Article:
The Giza Pyramid Complex – No visit to Cairo in Egypt would be complete without going to see the Great Pyramids. Although the Pyramid of Khufu is officially known as The Great Pyramid, the entire complex is often referred to as the Great Pyramids of Giza. The Pyramid of Khufu is the oldest of the Seven Wonders of the World and also one of the most intact wonders and stands 481 feet tall (146.5 meters). There are actually six pyramids that make up the pyramid complex as well as the Great Sphynx.
The Museum of Egyptian Antiquities – Taking time to tour the Museum of Egyptian Antiquities is certainly a highlight of any trip to Cairo. As with many other sites in Egypt, having an Egyptologist as a guide is extremely helpful if you want to learn as much as possible during your time in the museum. There are so many items on display within the museum that it can be quite overwhelming. In addition to the sarcophaguses, papyrus hieroglyphs, and pieces of art, there are several dramatic statues housed within the museum.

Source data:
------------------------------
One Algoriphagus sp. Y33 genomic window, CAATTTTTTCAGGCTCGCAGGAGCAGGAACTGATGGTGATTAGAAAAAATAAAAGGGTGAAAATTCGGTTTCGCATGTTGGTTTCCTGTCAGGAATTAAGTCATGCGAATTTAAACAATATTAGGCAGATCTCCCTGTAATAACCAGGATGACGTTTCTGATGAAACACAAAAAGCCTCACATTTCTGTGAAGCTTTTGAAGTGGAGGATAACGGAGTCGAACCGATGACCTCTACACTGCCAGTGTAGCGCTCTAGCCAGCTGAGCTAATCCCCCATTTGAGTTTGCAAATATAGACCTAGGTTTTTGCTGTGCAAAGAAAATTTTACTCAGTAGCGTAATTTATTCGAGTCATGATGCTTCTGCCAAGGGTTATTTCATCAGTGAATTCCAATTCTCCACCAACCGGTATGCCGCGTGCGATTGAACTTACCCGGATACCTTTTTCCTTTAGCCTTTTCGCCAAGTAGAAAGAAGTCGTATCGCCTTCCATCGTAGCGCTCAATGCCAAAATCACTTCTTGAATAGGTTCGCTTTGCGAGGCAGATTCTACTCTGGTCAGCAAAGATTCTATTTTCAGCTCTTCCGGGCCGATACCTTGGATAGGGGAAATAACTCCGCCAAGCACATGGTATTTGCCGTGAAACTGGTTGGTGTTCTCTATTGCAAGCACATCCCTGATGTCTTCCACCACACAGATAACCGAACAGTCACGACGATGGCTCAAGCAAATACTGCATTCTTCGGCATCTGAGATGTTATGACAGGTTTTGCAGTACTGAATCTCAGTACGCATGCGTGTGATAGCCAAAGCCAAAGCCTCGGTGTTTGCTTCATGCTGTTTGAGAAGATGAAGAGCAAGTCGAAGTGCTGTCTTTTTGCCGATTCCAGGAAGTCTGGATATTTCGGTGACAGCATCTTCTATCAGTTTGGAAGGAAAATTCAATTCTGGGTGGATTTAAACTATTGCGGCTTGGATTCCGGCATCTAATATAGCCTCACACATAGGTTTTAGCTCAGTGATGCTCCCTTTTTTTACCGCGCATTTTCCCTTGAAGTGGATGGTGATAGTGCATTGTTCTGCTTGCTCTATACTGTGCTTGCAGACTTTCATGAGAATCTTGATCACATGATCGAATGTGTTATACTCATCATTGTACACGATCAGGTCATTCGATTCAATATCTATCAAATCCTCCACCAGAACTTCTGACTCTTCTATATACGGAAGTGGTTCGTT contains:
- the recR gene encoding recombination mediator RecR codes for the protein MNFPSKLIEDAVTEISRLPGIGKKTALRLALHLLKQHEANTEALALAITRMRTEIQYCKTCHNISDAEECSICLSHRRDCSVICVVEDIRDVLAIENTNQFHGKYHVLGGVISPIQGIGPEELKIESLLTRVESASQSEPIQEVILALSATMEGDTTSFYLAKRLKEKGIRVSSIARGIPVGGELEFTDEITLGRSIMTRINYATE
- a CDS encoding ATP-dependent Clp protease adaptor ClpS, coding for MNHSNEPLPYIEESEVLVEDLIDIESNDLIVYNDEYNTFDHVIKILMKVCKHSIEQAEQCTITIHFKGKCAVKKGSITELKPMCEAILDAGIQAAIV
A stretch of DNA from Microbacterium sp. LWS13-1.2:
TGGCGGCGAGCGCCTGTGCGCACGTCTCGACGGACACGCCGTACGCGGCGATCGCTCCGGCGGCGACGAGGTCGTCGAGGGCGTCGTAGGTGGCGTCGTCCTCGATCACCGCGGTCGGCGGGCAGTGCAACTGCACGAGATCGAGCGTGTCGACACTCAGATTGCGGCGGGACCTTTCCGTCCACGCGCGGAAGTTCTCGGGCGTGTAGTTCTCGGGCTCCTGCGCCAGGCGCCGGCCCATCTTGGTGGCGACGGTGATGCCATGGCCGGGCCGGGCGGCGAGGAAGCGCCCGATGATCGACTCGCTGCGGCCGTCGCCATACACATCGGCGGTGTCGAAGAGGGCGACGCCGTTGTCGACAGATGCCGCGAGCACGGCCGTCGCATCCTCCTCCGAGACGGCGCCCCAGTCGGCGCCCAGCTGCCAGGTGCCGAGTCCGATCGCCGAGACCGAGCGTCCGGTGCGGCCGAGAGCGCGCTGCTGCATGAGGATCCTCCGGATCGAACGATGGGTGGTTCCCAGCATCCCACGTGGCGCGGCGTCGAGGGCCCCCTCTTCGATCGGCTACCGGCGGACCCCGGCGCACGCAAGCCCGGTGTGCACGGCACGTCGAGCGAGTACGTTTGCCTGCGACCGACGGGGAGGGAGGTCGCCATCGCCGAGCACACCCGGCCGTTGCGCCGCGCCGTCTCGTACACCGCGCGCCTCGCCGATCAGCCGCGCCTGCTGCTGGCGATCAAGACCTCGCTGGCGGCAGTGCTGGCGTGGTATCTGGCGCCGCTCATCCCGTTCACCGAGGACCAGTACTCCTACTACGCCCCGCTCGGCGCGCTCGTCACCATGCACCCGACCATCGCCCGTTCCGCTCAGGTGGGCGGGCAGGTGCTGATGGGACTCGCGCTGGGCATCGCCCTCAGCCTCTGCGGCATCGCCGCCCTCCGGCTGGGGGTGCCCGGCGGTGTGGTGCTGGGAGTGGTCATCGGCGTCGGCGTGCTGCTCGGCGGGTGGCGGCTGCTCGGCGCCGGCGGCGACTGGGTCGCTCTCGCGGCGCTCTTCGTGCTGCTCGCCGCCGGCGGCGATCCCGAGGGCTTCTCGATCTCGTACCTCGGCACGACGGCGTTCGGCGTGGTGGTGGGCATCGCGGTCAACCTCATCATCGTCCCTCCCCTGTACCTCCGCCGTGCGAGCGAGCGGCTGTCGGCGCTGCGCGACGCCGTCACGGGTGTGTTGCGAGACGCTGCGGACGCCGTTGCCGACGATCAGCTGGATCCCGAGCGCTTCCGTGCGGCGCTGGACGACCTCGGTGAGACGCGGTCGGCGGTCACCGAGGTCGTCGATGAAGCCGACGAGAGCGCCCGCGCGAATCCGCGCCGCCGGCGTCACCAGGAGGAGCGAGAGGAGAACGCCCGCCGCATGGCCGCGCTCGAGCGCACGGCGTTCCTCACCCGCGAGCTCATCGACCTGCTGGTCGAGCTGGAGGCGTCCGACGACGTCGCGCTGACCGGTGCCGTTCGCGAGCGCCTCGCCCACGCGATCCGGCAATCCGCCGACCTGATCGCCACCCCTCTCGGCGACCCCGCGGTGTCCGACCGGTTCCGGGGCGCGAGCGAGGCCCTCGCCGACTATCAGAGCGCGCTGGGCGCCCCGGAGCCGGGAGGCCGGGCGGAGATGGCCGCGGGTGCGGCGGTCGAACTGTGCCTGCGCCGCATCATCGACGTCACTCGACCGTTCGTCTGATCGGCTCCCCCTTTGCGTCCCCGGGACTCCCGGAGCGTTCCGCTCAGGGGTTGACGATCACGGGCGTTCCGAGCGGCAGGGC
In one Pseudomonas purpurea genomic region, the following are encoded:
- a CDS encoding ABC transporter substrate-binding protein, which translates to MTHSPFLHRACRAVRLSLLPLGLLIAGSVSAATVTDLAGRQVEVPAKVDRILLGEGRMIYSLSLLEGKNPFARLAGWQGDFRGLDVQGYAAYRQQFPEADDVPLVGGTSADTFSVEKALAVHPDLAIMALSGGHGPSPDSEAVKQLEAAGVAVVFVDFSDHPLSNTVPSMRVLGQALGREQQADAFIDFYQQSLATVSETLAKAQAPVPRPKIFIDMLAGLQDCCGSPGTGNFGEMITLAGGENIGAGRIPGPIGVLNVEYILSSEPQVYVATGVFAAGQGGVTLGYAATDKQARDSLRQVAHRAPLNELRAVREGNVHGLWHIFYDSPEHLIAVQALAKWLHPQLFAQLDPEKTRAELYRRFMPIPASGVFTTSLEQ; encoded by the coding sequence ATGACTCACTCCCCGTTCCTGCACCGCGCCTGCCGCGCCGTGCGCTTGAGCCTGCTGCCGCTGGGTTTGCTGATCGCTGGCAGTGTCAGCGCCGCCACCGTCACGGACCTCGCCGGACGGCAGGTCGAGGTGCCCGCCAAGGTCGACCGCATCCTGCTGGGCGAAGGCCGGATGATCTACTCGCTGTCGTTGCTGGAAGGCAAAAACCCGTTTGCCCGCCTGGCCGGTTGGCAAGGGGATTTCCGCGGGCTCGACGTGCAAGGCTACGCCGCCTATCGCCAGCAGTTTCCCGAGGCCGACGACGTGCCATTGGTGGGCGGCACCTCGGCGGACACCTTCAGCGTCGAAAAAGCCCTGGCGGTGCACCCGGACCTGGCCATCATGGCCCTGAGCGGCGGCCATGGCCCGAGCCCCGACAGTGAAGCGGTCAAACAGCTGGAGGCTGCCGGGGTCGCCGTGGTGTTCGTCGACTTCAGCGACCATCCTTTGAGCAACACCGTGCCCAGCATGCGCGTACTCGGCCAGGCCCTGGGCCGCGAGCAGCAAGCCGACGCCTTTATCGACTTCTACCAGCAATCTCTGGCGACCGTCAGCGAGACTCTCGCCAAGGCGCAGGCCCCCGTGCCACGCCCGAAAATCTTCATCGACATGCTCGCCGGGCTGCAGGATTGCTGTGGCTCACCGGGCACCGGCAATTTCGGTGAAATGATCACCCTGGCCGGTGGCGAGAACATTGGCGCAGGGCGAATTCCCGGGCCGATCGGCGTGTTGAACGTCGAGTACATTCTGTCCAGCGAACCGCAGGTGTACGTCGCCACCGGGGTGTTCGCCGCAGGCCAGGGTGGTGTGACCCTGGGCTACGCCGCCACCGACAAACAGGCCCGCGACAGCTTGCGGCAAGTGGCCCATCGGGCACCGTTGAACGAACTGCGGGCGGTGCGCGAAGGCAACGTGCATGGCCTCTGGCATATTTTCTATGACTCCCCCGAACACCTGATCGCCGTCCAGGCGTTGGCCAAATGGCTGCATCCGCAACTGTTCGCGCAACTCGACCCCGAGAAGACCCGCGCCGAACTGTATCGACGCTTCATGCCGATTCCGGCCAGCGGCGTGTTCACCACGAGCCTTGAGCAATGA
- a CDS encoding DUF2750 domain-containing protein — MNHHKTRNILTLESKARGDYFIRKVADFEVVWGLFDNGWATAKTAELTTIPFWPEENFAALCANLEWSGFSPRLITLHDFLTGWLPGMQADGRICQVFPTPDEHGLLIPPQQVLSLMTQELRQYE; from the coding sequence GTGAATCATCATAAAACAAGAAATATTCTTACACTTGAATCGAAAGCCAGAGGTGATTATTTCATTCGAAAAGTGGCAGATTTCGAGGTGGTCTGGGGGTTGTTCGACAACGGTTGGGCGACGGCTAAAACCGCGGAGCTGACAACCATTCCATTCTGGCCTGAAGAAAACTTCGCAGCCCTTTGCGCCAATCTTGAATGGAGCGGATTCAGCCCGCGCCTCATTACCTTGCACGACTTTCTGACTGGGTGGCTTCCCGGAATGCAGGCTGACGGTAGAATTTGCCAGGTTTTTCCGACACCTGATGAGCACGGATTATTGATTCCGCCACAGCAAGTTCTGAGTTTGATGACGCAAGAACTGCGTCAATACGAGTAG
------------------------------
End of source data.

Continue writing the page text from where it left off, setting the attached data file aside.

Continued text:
Dahshur – We enjoyed seeing a wonderful variety of pyramids during our time in Cairo, but visiting Dahshur was probably one of our most interesting experiences. First, we were virtually by ourselves as we walked around the pyramids as there were less than a dozen total other visitors there during the time that we spent there. Also, since it is the site of the first smooth sided pyramids, one successful and a couple of others that weren’t successful, it is an interesting look into the learning that occurred by the ancient Egyptians to create what would later become the Great Pyramids. Dahshur is located out in a remote area of the desert, which was purposeful as they wanted the pyramids to be away from any well-traveled area.